As rschroeder​ was talking about concerning the data mountain expected...when other teams come back a week or 3 later and want all the details around a 24 0r even 6 hour period when a problem they recently discovered began you no longer have details since everything is aggregated up.  So as you spin up all these micro services and servers...how do you maintain all that data over time to be able to manage scale or to determine problems ?  How do you measure changes you make against past instances ?  It requires a big database....enter the need for a data warehouse.  This has been an idea that is present on Thwack and even now you are building the case for it.  Even the current database throws stuff away after a node or other key is removed....  While splunk and other tools can support the log data over time, where do you keep all the other metric centric observable data ? Perfstack is a great tool being able to correlate metrics across a "stack".  This is an extension of that, but you still have to have that long term detailed metric data for analysis that doesn't impact the production database.

https://thwack.solarwinds.com/ideas/2637#start=250

My company was one of the first 7 companies to adopt SAP HANA for the pure reason of near real-time BI/Analytics/Reporting of our warehouse operations. How many cases and orders were being processed every night? How much was being spent on warehouse staff? Was the location of our products in the warehouse the most efficient? To make all of this function HANA received multiple data sources, not just an SAP database. There were dashboards presented on TV screens in each warehouse for the managers to watch and make decisions on. Yes, there were KPI's and analytical, but there was Observability too.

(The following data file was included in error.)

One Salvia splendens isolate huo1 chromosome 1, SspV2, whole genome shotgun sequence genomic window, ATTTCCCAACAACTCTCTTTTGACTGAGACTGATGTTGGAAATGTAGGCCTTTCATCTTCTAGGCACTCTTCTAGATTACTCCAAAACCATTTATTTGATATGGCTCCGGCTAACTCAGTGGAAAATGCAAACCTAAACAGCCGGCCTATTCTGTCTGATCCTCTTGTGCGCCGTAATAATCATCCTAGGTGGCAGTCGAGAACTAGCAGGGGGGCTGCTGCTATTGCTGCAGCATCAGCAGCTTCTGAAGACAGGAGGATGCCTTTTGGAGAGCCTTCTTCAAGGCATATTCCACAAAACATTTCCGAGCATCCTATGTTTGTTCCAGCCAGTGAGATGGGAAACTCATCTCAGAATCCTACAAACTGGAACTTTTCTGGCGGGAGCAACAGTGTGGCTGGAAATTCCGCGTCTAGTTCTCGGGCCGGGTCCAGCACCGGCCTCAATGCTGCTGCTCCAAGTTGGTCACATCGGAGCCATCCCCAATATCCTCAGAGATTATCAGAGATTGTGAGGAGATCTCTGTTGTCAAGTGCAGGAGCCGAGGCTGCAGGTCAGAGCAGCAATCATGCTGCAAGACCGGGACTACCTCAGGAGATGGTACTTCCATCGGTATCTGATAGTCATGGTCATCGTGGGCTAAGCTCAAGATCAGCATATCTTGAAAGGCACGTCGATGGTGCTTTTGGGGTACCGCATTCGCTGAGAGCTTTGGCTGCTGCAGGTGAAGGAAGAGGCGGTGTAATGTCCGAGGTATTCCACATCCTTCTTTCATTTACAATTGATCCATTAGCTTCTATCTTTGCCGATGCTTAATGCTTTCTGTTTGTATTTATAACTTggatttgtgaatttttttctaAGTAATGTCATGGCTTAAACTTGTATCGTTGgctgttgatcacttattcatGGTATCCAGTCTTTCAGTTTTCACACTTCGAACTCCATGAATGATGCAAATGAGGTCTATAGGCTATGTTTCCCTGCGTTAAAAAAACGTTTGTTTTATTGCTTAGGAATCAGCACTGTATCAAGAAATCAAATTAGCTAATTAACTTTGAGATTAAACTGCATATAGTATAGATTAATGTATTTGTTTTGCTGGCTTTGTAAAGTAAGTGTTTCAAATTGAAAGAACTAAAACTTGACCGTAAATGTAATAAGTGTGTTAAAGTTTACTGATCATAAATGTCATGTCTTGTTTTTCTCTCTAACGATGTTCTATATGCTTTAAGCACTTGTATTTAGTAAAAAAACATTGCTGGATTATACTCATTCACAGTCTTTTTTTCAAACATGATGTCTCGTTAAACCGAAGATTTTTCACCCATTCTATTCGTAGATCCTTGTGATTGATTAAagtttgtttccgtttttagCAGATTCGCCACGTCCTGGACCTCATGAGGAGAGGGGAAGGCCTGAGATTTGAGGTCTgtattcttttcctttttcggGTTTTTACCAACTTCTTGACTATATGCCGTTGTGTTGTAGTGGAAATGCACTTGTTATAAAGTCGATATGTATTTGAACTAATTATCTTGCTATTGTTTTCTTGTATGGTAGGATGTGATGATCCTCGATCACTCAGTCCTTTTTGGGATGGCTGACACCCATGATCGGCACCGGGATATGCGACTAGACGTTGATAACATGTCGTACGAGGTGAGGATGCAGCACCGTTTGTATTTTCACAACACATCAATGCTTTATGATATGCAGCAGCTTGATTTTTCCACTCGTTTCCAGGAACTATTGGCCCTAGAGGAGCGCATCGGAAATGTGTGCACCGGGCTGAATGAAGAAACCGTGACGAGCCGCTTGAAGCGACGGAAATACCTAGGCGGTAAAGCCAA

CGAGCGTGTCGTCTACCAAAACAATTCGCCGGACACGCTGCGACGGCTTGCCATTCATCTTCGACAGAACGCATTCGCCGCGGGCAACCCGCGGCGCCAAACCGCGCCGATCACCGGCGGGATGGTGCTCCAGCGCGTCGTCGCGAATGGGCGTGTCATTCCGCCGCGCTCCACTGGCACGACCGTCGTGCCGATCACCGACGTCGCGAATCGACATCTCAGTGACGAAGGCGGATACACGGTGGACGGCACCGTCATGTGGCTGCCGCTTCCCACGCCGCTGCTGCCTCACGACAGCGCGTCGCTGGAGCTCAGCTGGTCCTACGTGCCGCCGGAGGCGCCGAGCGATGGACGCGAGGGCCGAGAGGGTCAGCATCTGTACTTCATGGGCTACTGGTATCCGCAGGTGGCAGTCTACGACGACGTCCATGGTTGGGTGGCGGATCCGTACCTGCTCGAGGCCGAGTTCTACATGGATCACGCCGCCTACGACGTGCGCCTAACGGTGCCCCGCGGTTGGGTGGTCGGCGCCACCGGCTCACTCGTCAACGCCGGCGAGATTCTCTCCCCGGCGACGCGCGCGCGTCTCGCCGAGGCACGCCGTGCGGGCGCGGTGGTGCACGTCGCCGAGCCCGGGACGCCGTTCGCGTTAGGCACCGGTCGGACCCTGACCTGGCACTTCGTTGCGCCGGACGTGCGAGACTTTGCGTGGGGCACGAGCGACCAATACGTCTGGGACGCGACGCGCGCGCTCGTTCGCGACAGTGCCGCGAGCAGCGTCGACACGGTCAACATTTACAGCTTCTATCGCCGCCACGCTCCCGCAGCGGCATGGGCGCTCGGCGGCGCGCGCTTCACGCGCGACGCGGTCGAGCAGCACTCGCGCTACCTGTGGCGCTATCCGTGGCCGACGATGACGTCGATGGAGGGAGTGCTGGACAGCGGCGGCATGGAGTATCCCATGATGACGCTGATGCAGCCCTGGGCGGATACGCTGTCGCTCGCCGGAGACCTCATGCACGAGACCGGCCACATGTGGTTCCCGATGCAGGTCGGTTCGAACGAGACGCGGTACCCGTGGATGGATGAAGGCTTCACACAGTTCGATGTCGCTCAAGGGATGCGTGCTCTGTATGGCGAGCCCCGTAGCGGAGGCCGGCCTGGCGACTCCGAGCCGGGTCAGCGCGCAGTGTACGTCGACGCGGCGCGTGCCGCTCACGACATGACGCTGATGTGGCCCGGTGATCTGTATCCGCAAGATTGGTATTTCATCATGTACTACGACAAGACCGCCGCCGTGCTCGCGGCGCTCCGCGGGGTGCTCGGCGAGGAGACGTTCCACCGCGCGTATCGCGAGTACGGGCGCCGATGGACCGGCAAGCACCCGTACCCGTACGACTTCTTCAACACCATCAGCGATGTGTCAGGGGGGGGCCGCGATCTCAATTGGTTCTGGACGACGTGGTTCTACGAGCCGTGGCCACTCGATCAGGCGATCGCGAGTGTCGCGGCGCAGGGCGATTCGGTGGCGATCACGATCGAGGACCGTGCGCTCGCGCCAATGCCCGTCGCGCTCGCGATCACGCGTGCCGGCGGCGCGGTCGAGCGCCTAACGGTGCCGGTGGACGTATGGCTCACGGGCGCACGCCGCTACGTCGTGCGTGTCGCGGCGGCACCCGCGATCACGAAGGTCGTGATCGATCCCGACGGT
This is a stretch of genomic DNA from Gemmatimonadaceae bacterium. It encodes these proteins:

Right now I am receiving far too much data for me to process. All of the network devices, firewalls, VM Hosts, CommVault backups, etc. There is no way for me to keep up. I pick and choose my KPI's monthly. I believe that if you subscribe to the, "Traditional... belief that metrics and logging are sufficient." you will one day in the not-so-distant future be out of a job. Monitoring engineers, and Infrastructure as a whole, has to be ahead of this DevOps thing to survive.

Level 20

Solarwinds tools would seem to really help with this.  Less alerts but better alerts is how I try to do it.

One of the best parts of Geek Speak Blogs is enjoying how SW staff carefully and cautiously remind us of problems.  We don't see product recommendations--and that's commendable.  kong.yang​ could have said "You've got problem situations X, Y, and Z, and you should buy our matching products A, B, and C to help you better handle those issues."  But he didn't, and I'm so happy with SW for this philosophy.

Geek Speak Blogs lead us to think.  To think about new problems, or about existing problems with a new framework.  Yes, some of the blogs also lead us to think "How could I address this problem with the tools I have today?  What different tools would make addressing these issues easier and faster and better?"  And we might not even go to Solarwinds for those tools.

I would, though.  Keeping life simple and intuitive, and sticking to a product line that offers that single pane of glass--that's just plain good sense.  Maybe it's not "common" sense yet, but it's good sense!

Thanks, Kong, and all your peers, for keeping the Geek Speak articles flowing, and for keeping us thinking and aware of problems and their solutions.

MVP
MVP

The toolset needs to get it's data off the source server quickly and then processed out of band to prevent the observation from affecting the application/server/stack thus skewing the results.

MVP
MVP

Agreed. A good product sells itself. All of us on Thwack are already customers and don't need further "pushing." It's nice to have a forum where we can share ideas including competing products and come to good conclusions for what we really need to accomplish.

On the other side of that I'm glad that SolarWinds is constantly growing and listening to our conversations for ideas and improvements.